The researchers also pointed that men with stronger family ties were more likely to report stronger sickness sensations over the past year.
“It could be that family support allows men to feel more cared for and therefore rely on that social safety net,” said Shattuck.
The researchers analyzed the self-reported surveys of 1,259 respondents who claimed to have been sick with influenza or the common cold in the past year. Participants were also asked to rate their current feelings of sickness from “not sick” to “severely sick” using a Likert-type scale in order to control for any possible compounding effect.
Sickness behavior, including lethargy, social withdrawal and appetite changes, is “one of the responses that all living creatures from ants to bees to humans seem to have in common. Yet socioeconomic and cultural norms play a part with us,” said Shattuck. “For example, other researchers have shown that the majority of individuals who work in many fields, including medicine, are often likely to show up to work while being sick. If you think about it, this is about work culture and it has consequences.”
The next step for the researchers is to repeat the study with individuals who are actively sick versus those that had to recall an illness. Areas of future investigation will explore how the severity of an illness affects reporting being sick…. https://www.sciencedaily.com/releases/2020/03/200302113312.htm

Citation:

Role culture plays in feeling sick
Date: March 2, 2020
Source: University of Texas at San Antonio
Summary:
Scientists think that a person’s values may shape views on ”socially appropriate sickness.” This has implications for how individuals may take more action in dealing with illness rather than spreading further disease. According to the researchers, stoics or individuals with incomes lower than $60,000 were more likely to claim being ill. People may be comfortable reporting being sick when it’s a common cold but questions arise with stigmatized infections, such as HIV and now coronavirus.

Journal Reference:
Eric C. Shattuck, Jessica K. Perrotte, Colton L. Daniels, Xiaohe Xu, Thankam S. Sunil. The Contribution of Sociocultural Factors in Shaping Self-Reported Sickness Behavior. Frontiers in Behavioral Neuroscience, 2020; 14 DOI: 10.3389/fnbeh.2020.00004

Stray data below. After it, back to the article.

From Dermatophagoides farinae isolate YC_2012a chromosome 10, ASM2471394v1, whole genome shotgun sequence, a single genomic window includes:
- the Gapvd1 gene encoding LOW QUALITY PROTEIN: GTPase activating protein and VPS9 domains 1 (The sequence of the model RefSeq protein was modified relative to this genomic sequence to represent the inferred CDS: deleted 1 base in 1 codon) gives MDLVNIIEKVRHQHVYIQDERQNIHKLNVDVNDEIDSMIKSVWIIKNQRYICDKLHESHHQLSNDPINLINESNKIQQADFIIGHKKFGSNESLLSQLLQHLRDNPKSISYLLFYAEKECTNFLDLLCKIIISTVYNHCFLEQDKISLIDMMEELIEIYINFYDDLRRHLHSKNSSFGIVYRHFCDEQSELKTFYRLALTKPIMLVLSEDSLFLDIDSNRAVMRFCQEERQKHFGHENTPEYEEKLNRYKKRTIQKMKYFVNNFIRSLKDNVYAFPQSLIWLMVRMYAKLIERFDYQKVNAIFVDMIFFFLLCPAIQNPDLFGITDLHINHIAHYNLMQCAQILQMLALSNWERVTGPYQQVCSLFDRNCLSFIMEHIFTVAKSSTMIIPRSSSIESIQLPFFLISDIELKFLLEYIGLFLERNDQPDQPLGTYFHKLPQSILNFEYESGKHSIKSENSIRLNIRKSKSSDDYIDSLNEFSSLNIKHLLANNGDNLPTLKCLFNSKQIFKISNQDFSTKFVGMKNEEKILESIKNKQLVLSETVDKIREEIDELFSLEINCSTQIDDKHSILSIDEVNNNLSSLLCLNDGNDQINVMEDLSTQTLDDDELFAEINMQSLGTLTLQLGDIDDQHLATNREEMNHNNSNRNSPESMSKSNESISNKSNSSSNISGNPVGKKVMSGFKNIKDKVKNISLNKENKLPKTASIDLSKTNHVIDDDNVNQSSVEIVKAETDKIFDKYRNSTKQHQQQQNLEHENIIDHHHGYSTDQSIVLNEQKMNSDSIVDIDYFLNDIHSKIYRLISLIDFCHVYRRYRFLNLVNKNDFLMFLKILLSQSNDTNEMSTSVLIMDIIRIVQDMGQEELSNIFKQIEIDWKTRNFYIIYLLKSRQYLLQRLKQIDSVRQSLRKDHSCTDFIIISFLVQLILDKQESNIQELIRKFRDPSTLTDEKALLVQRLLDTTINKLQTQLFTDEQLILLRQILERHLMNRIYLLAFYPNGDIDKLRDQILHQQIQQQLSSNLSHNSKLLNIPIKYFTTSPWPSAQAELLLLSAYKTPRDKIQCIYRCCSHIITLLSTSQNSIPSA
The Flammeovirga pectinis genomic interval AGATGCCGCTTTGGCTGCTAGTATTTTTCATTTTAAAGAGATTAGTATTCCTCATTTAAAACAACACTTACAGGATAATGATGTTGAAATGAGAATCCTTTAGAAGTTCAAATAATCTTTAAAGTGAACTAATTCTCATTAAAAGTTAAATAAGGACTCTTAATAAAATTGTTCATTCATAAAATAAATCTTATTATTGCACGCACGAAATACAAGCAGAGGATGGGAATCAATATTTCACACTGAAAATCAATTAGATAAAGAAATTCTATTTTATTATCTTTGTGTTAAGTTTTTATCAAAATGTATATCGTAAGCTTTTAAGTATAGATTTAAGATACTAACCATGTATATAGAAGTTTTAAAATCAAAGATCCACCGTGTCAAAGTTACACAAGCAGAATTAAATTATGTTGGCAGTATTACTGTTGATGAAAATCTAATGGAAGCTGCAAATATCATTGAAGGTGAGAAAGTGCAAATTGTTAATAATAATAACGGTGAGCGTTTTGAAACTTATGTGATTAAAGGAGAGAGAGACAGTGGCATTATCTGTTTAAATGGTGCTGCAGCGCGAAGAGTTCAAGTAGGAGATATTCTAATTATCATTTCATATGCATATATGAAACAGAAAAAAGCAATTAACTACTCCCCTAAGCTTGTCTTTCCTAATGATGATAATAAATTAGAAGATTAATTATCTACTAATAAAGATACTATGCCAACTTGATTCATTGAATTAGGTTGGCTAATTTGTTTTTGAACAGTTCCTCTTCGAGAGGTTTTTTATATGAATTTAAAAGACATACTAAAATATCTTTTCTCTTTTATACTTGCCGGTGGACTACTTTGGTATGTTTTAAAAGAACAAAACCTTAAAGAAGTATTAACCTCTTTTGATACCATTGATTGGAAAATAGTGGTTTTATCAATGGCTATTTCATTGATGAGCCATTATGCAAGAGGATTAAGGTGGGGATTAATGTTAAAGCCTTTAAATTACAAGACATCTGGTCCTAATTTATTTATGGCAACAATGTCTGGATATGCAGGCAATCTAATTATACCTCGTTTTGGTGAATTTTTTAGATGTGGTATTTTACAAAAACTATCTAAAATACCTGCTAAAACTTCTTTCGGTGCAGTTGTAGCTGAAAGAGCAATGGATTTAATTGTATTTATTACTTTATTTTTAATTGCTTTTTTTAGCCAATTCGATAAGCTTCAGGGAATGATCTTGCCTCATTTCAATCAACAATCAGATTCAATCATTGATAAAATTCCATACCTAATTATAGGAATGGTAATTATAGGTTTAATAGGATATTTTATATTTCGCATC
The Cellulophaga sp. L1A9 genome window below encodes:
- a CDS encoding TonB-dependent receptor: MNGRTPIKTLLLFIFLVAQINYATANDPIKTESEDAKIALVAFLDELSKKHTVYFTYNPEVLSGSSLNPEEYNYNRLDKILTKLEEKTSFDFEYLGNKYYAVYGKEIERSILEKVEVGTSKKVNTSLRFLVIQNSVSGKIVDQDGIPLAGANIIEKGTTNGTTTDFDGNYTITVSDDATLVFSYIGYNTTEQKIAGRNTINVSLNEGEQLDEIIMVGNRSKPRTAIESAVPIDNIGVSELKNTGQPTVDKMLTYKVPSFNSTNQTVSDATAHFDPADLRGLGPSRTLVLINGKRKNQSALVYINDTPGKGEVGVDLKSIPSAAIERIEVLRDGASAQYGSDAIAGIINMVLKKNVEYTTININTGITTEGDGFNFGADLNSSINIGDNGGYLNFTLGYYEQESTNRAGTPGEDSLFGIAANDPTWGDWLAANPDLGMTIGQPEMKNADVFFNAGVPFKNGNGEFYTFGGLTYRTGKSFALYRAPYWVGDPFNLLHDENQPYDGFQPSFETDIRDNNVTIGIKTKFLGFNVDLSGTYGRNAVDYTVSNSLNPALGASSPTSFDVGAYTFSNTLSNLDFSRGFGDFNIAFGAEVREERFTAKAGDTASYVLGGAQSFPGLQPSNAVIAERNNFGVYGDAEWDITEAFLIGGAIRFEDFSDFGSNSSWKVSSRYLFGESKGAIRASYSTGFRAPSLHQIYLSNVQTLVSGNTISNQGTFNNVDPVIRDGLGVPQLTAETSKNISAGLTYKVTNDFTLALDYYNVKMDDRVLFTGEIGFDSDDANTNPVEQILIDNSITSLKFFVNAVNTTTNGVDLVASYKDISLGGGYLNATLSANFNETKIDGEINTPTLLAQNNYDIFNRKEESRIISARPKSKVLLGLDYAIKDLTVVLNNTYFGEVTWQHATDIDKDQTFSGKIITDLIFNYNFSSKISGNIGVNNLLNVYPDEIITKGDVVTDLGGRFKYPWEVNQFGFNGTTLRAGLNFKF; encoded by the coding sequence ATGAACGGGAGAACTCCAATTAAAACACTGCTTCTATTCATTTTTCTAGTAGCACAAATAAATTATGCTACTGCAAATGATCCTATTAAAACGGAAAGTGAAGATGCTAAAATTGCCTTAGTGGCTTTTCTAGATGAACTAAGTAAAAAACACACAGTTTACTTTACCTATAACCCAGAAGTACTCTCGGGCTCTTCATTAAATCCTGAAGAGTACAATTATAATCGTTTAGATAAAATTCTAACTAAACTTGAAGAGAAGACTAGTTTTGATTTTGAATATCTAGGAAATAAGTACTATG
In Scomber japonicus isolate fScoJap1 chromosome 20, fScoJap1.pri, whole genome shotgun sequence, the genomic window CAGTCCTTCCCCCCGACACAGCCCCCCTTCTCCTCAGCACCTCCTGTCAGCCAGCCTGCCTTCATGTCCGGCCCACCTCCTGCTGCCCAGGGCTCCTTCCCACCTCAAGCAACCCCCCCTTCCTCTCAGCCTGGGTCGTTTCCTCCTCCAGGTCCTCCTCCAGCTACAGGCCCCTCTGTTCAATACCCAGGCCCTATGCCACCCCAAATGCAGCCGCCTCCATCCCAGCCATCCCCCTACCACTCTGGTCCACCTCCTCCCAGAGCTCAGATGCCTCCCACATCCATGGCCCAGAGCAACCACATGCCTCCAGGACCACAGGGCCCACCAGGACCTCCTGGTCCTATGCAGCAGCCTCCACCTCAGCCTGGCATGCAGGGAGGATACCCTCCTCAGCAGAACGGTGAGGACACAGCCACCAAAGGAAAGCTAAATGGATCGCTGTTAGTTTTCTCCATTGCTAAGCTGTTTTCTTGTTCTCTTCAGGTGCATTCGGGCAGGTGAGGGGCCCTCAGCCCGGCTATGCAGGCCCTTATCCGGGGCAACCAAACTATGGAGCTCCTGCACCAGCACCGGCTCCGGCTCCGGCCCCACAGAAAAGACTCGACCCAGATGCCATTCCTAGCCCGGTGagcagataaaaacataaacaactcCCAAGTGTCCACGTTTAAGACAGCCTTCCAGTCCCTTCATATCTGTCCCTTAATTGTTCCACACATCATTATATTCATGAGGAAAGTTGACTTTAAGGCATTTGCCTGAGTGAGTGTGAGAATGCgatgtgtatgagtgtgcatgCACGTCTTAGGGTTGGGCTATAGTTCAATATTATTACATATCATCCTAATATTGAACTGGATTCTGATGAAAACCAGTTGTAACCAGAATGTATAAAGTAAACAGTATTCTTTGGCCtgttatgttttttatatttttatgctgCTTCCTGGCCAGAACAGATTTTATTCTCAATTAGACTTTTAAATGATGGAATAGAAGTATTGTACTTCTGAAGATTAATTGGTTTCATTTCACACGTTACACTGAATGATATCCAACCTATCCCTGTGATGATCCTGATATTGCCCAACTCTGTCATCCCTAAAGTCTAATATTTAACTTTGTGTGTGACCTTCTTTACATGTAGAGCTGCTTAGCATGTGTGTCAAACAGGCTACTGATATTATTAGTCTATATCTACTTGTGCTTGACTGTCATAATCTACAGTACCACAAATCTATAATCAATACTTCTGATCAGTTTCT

Here is the press release from University of Texas at San Antonio:

MARCH 2, 2020

Researchers study role culture plays in feeling sick
by Milady Nazir, University of Texas at San Antonio

The physical and mental sensations we associate with feeling sick are a natural biological response to inflammation within the body. However, the strength and severity of these sensations go beyond biology and may be affected by gender, ethnicity and various social norms we’ve all internalized. These are the latest research findings, according to social scientists at UTSA, who have discovered a link between a person’s culture and how one classifies being ill.
Social scientists think that a person’s values may shape internal views on “socially appropriate sickness.” This has implications for how different individuals may take more action in dealing with illness rather than spreading further disease.
Eric Shattuck, a biological anthropologist with UTSA’s Institute for Health Disparities Research; sociology professor Thankam Sunil, who is director of the IHDR; and Xiaohe Xu, chair of UTSA’s Department of Sociology, found that sickness expression is affected by gender, income and cultural values.
Specifically, study participants who (1) earned less than the U.S. median household income, (2) claimed to be stoics with a high tolerance for pain or (3) had symptoms of depression were more likely to express being sick. In men with stronger family bonds, feeling sick was also more likely to be reported.
“It’s ironic. You think that being a stoic would mean that you are more likely to be reserved, but according to our survey, it has the opposite effect,” said Shattuck. “Stoics could own up to being ill as a bragging right and maintain a disease for longer than is necessary.”
According to the researchers, stoics—regardless of gender—and individuals with household incomes lower than $60,000 were more likely to claim being ill.
“In regard to lower income levels, perhaps those individuals were more likely to claim to have been sick because they didn’t necessarily have the means to seek medical attention and, therefore, symptoms became severe,” added Shattuck. “This perhaps made them remember the illness.”
The researchers also pointed that men with stronger family ties were more likely to report stronger sickness sensations over the past year.
“It could be that family support allows men to feel more cared for and therefore rely on that social safety net,” said Shattuck.